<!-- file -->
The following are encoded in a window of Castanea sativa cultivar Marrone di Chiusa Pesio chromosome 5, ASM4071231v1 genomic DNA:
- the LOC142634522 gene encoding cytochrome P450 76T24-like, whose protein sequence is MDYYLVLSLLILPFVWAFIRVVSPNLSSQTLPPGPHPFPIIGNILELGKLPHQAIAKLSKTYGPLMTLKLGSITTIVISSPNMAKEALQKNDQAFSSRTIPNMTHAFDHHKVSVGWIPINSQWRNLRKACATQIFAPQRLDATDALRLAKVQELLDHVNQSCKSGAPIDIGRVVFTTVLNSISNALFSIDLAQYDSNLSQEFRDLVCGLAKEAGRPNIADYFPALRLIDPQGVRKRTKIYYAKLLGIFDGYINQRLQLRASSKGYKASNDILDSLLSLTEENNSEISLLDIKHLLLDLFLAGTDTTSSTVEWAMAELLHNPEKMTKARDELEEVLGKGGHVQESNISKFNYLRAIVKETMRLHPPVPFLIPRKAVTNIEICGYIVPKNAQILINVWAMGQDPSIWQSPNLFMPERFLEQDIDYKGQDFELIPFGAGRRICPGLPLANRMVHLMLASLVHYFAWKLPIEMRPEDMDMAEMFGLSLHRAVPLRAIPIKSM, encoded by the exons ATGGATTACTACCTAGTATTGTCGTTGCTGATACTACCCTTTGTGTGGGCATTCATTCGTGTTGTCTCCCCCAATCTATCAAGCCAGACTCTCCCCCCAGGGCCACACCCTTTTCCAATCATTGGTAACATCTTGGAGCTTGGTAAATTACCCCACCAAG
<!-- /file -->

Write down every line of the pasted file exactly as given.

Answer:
The following are encoded in a window of Castanea sativa cultivar Marrone di Chiusa Pesio chromosome 5, ASM4071231v1 genomic DNA:
- the LOC142634522 gene encoding cytochrome P450 76T24-like, whose protein sequence is MDYYLVLSLLILPFVWAFIRVVSPNLSSQTLPPGPHPFPIIGNILELGKLPHQAIAKLSKTYGPLMTLKLGSITTIVISSPNMAKEALQKNDQAFSSRTIPNMTHAFDHHKVSVGWIPINSQWRNLRKACATQIFAPQRLDATDALRLAKVQELLDHVNQSCKSGAPIDIGRVVFTTVLNSISNALFSIDLAQYDSNLSQEFRDLVCGLAKEAGRPNIADYFPALRLIDPQGVRKRTKIYYAKLLGIFDGYINQRLQLRASSKGYKASNDILDSLLSLTEENNSEISLLDIKHLLLDLFLAGTDTTSSTVEWAMAELLHNPEKMTKARDELEEVLGKGGHVQESNISKFNYLRAIVKETMRLHPPVPFLIPRKAVTNIEICGYIVPKNAQILINVWAMGQDPSIWQSPNLFMPERFLEQDIDYKGQDFELIPFGAGRRICPGLPLANRMVHLMLASLVHYFAWKLPIEMRPEDMDMAEMFGLSLHRAVPLRAIPIKSM, encoded by the exons ATGGATTACTACCTAGTATTGTCGTTGCTGATACTACCCTTTGTGTGGGCATTCATTCGTGTTGTCTCCCCCAATCTATCAAGCCAGACTCTCCCCCCAGGGCCACACCCTTTTCCAATCATTGGTAACATCTTGGAGCTTGGTAAATTACCCCACCAAG